Did you know that in China, that you can be accused oof eing an enemy of the state, tried and convicted, sentenced to death, taken out at dawn and shot in the back of the head, and your family billed for the bullet. Your body is the property of the state and your organs are harvested for sale as available organ transplants, and the carcass that is left may or may not be sent to your family for burial.

  • Looking4Sanity

    "Who's to judge, when the Judge himself is dragged before the bar?"

    Captain Ahab, Moby Dick

    • poppakap

      Sanity, perhaps you'd be kind enough to elaborate on your quote. I am somewhat confident my assumption on your meaning is correct, but please explain yourself if for no reason other than potentially giving cover to anarchists.

      • Looking4Sanity

        Certainly. The point of the quote was that when those who are in power are corrupt, there can be no Justice. Furthermore, when those in power are corrupt, who can call them to task? As in the case of these UN goons, they really aren't accountable to anyone…much like the judges in Ahab's day.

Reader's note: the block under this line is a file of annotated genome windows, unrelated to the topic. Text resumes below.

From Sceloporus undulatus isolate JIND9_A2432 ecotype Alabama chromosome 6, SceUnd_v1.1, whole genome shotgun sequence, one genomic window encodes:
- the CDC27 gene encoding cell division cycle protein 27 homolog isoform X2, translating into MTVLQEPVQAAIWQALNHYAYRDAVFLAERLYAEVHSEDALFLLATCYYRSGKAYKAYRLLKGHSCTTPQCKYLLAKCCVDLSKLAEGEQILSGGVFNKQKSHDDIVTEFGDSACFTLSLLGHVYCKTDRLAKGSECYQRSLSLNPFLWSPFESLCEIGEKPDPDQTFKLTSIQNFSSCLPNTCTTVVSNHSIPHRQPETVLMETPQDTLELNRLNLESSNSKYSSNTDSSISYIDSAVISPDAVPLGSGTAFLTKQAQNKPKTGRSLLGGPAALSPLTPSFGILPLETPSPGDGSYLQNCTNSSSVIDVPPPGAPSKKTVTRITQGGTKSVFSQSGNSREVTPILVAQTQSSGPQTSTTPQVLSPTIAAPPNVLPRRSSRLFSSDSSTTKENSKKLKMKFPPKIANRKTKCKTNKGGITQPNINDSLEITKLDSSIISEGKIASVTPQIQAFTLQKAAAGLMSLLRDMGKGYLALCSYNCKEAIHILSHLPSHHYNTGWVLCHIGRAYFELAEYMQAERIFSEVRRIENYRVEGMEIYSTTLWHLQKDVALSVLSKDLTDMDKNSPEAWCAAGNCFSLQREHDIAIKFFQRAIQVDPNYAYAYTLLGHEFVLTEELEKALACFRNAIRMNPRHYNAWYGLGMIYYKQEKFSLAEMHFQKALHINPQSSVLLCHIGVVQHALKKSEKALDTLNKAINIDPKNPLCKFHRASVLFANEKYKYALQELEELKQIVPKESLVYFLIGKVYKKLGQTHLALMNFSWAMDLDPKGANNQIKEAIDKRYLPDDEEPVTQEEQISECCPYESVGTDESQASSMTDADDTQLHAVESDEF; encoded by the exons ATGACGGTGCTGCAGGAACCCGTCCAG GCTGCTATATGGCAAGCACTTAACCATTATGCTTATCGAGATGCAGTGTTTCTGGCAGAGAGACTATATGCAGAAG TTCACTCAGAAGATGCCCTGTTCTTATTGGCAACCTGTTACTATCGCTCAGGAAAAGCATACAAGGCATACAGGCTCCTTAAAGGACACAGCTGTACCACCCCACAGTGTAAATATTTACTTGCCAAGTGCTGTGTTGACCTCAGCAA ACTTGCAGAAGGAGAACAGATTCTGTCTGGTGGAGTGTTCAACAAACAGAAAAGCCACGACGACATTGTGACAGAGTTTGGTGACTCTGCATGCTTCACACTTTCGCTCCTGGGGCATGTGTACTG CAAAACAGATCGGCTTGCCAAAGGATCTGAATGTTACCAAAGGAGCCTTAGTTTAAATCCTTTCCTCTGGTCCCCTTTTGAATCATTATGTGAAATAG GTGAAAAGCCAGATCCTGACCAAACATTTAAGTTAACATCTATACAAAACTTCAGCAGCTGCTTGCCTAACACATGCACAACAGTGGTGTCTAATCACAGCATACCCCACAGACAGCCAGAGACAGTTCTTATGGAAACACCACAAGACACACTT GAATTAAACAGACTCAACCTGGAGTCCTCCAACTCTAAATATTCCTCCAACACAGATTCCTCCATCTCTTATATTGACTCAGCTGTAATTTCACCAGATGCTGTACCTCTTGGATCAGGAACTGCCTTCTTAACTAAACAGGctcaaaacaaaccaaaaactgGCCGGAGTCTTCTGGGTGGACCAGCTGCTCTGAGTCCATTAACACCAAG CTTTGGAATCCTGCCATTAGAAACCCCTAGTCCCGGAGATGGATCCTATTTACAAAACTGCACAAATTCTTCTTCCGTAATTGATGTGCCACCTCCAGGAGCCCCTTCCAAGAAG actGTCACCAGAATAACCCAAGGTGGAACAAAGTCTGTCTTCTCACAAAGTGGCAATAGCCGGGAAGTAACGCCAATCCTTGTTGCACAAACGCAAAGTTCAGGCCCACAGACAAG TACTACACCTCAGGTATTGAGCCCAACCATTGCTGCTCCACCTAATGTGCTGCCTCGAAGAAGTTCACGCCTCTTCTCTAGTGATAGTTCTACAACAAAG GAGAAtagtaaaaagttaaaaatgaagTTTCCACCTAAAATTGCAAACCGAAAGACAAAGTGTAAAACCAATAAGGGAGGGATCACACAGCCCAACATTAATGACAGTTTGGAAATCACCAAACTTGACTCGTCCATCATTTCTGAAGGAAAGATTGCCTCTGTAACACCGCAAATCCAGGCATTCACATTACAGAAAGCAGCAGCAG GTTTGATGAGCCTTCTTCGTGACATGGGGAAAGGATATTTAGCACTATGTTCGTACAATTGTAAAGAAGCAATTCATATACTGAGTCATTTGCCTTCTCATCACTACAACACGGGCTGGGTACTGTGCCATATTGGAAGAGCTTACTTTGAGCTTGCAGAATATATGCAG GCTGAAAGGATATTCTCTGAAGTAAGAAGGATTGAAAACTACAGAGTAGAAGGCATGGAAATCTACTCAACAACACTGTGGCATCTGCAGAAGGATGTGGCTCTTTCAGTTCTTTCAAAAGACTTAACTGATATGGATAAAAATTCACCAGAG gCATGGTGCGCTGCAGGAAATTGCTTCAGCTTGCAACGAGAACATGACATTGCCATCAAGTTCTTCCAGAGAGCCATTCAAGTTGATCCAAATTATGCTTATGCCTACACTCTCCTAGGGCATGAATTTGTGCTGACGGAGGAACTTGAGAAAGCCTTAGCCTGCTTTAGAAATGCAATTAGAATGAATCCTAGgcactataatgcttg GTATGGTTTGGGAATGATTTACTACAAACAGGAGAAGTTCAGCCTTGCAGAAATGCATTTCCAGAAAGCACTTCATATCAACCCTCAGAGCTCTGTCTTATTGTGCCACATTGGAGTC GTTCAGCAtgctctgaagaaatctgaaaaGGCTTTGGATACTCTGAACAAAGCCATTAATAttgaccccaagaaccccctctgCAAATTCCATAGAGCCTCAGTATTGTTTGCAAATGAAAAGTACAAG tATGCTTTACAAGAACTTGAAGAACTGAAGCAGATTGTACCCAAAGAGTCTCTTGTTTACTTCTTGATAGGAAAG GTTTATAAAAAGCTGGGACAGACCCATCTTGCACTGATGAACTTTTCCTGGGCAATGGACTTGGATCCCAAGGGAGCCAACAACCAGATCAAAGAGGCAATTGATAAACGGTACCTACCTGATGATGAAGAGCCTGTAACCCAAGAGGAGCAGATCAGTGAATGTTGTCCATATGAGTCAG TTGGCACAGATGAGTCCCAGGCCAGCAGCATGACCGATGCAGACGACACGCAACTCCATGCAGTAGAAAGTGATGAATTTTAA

• guest

      Are you referring to Eric Holder and Obamagate?

      • Looking4Sanity

        That quote works very well in that scenario, don't you think?

  • Ghostwriter

    In many ways,I agree with the song. Castro,Mugabe,and Stalin deserve to be labeled tyrants. The fact that someone at the U.N. thought differently should give the people of Norway some pause. I hope they perform this song in America,with a translation of the original song in English but with the list of dictators included. The composer would find that,at least here,her song would find a sympathetic audience.

  • Dead space

    If someone insulted USA at the United Nations, would a U.S. representative get so angry that he’d knock his chair down from jumping up so fast?